The relationship between state and local governments in the United States is often characterized as being one-sided, with state governments dominating the powers and prerogatives of local governments. Nevertheless, much of the interaction of citizens occurs with their local governments, whether it be at the county, city, school district, or special district level. These two levels of government have experienced an evolving relationship since the republic’s founding.
State-local relations are often viewed in legalistic terms. Early in the nation’s history, local governments were seen to be on equal footing with state governments, and local governments were self-governing entities within states. However, this perception of local government autonomy changed with the creation of Dillon’s Rule. As enunciated by John Forest Dillon, the chief justice of the Iowa Supreme Court in the mid-1800’s, local governments were at the mercy of state governments and their plenary, or complete, control. State governments had the supreme authority to create, destroy, and grant powers to localities, and local governmental power was allowed in only three distinct circumstances: those powers that were expressly granted by the state, those powers that were necessarily implied or incidental to those expressed powers, and those powers that were deemed absolutely critical to the purpose of the local government. Unless expressly granted by a state or implied by those expressed powers, Dillon’s Rule holds that local governments are strictly curtailed in the exercise of governing power.
Dillon’s Rule has subsequently been adopted throughout most of the United States, and therefore state governments, particularly legislatures, have had authority over local governmental powers. However, this one-sided relationship between state and local governments has undergone considerable transformation since Chief Justice Dillon’s edict. Modern-day relations between state and local governments are often founded upon charters. Similar to a state constitution and written by state legislatures, local charters give specific authority or powers to a local government, as well as define the structure of that government. Charters can exist in different forms: special act charters, general act charters, classified charters, and optional charters. The special act charter is an individualized grant of authority to a specific municipality or government, whether it is a large-scale city or a special district. The special act charter requires the state legislature to tailor the document to the needs of the local government. The general act charter system sought to eliminate the constant need to go back to the state capital and seek powers and authority, as had been the case under the special act system. By creating one charter for all cities in a state, the general act granted the same powers and structures to all, no matter the size or needs. Within the two extremes lies the classified charter system, which creates categories of cities, generally based on population, and applies a single charter to cities within a broadband of one category. Finally, a state may create optional charters, in which cities select a charter for their municipality. All of these approaches, however, begin with the state granting authority to municipalities, and this state predominance has defined the relations between the two levels of governments.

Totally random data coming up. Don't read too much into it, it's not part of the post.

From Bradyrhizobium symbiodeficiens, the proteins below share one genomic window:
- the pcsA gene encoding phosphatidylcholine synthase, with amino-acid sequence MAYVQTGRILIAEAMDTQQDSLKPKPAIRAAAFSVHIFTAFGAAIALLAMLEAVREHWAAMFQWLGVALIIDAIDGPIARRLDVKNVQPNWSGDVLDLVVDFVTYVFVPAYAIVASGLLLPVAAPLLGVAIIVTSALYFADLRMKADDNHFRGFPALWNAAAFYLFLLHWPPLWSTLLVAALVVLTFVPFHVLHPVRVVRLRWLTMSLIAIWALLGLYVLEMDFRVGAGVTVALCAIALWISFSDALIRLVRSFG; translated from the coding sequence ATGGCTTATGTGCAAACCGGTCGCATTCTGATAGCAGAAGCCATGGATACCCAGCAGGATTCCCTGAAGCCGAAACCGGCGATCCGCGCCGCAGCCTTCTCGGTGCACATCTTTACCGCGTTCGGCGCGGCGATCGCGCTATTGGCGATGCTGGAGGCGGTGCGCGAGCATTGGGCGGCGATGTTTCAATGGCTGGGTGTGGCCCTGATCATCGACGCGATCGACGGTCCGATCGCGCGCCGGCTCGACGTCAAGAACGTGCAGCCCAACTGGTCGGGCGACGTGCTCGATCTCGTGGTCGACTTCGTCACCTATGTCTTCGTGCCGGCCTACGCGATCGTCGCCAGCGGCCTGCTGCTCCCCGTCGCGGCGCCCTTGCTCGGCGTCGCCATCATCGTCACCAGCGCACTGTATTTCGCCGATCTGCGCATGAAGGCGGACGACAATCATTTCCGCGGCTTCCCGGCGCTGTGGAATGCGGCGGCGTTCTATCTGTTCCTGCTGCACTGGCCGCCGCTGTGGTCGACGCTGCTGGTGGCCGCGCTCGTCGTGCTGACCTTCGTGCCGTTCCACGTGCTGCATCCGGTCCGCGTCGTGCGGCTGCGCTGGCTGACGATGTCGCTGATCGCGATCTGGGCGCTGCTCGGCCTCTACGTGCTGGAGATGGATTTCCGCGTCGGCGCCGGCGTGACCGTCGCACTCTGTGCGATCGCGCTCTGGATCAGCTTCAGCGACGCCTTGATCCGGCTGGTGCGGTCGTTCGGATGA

In addition, many state legislatures adopt “local” statutes, or laws, which affect a specific local government. Usually these laws are adopted by the entire legislature when representatives from that local area agree on the legislation. During the Progressive era, in response to what was perceived as constant intervention by state officials in local affairs, the legal principle of “home rule” was established to create a more balanced approach to state intervention and local self-rule.